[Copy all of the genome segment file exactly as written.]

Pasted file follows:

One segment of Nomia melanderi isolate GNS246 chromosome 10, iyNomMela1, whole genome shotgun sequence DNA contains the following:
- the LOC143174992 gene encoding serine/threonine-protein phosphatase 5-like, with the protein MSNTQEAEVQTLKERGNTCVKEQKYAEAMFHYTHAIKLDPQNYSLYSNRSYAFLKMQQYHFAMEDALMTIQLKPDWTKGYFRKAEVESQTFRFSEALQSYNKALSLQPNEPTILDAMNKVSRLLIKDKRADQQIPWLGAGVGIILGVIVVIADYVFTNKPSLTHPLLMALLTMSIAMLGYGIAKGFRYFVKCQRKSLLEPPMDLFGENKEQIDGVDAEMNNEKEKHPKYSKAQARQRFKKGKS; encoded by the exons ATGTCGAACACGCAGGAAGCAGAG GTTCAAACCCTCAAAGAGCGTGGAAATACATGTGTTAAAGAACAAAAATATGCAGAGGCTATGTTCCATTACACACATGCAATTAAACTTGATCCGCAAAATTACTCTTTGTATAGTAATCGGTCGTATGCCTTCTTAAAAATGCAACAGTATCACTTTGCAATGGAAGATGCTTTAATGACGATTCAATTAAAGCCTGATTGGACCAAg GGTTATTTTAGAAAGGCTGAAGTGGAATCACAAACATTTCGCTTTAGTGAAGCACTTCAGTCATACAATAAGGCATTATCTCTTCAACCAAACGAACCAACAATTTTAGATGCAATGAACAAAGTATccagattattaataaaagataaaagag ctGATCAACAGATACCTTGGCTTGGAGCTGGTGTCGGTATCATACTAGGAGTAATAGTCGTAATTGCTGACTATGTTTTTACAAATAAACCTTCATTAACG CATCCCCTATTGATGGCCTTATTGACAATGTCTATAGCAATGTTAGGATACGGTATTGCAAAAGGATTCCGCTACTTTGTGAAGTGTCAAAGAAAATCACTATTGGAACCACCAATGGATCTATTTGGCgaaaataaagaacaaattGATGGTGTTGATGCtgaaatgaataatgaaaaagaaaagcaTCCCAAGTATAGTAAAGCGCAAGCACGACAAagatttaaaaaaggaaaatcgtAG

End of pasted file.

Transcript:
One segment of Nomia melanderi isolate GNS246 chromosome 10, iyNomMela1, whole genome shotgun sequence DNA contains the following:
- the LOC143174992 gene encoding serine/threonine-protein phosphatase 5-like, with the protein MSNTQEAEVQTLKERGNTCVKEQKYAEAMFHYTHAIKLDPQNYSLYSNRSYAFLKMQQYHFAMEDALMTIQLKPDWTKGYFRKAEVESQTFRFSEALQSYNKALSLQPNEPTILDAMNKVSRLLIKDKRADQQIPWLGAGVGIILGVIVVIADYVFTNKPSLTHPLLMALLTMSIAMLGYGIAKGFRYFVKCQRKSLLEPPMDLFGENKEQIDGVDAEMNNEKEKHPKYSKAQARQRFKKGKS; encoded by the exons ATGTCGAACACGCAGGAAGCAGAG GTTCAAACCCTCAAAGAGCGTGGAAATACATGTGTTAAAGAACAAAAATATGCAGAGGCTATGTTCCATTACACACATGCAATTAAACTTGATCCGCAAAATTACTCTTTGTATAGTAATCGGTCGTATGCCTTCTTAAAAATGCAACAGTATCACTTTGCAATGGAAGATGCTTTAATGACGATTCAATTAAAGCCTGATTGGACCAAg GGTTATTTTAGAAAGGCTGAAGTGGAATCACAAACATTTCGCTTTAGTGAAGCACTTCAGTCATACAATAAGGCATTATCTCTTCAACCAAACGAACCAACAATTTTAGATGCAATGAACAAAGTATccagattattaataaaagataaaagag ctGATCAACAGATACCTTGGCTTGGAGCTGGTGTCGGTATCATACTAGGAGTAATAGTCGTAATTGCTGACTATGTTTTTACAAATAAACCTTCATTAACG CATCCCCTATTGATGGCCTTATTGACAATGTCTATAGCAATGTTAGGATACGGTATTGCAAAAGGATTCCGCTACTTTGTGAAGTGTCAAAGAAAATCACTATTGGAACCACCAATGGATCTATTTGGCgaaaataaagaacaaattGATGGTGTTGATGCtgaaatgaataatgaaaaagaaaagcaTCCCAAGTATAGTAAAGCGCAAGCACGACAAagatttaaaaaaggaaaatcgtAG